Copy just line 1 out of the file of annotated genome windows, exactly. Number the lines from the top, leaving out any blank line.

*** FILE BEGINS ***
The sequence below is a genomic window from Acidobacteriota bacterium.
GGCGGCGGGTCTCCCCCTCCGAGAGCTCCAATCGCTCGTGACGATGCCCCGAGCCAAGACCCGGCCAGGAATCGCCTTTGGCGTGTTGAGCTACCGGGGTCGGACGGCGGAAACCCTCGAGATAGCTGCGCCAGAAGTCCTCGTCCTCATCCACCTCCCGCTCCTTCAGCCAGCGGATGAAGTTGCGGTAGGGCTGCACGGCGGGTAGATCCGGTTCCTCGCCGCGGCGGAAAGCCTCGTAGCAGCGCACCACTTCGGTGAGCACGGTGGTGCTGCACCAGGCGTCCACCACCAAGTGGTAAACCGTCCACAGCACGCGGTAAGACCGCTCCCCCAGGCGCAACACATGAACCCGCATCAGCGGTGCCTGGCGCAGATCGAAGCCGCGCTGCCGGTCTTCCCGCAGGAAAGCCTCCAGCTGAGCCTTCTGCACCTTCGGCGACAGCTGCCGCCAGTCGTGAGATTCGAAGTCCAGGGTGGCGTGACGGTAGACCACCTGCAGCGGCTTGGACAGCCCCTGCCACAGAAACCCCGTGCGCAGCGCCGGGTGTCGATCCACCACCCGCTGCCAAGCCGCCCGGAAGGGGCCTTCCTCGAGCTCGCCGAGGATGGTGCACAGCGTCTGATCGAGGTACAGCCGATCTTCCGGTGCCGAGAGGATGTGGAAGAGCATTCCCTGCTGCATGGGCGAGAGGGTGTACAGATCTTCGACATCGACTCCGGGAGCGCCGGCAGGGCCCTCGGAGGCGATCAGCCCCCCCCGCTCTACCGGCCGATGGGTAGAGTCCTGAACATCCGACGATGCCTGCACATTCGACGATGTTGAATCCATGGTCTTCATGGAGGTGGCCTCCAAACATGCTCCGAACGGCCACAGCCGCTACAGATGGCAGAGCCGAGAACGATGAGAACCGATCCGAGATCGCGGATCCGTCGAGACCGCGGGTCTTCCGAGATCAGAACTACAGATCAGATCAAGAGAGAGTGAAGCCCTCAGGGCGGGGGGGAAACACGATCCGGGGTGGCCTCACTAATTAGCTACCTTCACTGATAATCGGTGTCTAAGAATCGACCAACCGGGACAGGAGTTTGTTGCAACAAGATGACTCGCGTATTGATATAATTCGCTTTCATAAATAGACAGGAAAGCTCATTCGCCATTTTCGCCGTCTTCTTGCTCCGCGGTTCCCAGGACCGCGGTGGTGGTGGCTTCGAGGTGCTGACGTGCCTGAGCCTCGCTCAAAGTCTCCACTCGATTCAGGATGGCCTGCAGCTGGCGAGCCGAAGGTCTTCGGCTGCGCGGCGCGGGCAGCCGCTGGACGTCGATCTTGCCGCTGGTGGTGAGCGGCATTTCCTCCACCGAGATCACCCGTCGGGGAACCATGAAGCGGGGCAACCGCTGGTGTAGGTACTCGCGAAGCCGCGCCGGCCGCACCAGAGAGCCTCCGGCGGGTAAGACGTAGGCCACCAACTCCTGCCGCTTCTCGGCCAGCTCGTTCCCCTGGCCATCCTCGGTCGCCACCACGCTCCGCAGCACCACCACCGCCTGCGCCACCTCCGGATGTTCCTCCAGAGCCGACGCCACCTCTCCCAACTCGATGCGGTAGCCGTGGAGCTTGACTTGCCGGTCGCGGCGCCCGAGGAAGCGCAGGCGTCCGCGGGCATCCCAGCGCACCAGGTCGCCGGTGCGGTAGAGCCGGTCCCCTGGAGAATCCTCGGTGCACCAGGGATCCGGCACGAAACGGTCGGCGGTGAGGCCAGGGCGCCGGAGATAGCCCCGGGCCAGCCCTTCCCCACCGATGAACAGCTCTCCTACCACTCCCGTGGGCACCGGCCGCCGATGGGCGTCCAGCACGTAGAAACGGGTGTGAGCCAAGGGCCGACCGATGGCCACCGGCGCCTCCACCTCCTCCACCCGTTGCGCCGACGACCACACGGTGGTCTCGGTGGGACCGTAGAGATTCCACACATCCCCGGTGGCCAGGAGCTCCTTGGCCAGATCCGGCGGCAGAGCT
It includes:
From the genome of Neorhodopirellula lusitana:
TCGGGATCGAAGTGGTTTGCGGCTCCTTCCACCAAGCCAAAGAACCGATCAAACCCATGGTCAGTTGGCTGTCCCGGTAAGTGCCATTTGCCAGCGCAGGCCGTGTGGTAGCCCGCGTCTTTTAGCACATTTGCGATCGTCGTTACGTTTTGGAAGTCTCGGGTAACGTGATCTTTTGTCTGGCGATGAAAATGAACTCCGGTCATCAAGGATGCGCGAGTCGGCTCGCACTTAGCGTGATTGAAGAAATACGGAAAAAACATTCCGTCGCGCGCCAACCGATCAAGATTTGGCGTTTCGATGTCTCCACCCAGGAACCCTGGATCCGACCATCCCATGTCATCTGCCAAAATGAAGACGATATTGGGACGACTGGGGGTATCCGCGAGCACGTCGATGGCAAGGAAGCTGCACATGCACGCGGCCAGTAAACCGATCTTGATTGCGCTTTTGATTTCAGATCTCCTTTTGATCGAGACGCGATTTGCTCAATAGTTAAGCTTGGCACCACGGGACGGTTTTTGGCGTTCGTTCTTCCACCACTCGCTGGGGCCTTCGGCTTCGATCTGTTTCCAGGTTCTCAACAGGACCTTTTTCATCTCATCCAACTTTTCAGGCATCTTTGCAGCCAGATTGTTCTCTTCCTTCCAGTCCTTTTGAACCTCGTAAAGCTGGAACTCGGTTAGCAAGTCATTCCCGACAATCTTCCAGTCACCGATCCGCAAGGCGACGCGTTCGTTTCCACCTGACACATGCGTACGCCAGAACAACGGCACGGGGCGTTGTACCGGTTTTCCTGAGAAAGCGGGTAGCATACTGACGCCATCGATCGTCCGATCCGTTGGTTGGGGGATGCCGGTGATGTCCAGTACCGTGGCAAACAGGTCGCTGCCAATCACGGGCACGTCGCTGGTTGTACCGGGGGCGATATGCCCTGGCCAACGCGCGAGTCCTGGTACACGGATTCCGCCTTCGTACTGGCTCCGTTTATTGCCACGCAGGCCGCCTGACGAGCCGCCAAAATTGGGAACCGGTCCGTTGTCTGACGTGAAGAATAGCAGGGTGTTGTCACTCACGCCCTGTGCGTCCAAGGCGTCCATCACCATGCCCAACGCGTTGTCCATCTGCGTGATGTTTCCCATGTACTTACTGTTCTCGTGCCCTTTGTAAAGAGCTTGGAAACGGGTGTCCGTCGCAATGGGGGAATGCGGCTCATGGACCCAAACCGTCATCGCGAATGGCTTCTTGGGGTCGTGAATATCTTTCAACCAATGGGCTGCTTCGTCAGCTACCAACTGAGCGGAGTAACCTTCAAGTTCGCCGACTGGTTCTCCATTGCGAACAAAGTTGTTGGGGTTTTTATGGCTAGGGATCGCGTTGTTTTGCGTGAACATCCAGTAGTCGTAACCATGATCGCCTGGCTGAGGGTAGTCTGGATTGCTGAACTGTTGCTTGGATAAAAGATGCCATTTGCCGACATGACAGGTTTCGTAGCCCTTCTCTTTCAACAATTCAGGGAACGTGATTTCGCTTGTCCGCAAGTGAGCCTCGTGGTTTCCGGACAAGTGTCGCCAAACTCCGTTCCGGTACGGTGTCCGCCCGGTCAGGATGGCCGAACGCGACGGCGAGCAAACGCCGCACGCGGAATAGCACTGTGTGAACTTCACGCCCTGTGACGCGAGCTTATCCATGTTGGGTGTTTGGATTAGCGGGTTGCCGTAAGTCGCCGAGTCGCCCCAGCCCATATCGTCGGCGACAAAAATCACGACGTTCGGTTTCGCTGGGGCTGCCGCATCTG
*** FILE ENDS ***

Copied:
The sequence below is a genomic window from Acidobacteriota bacterium.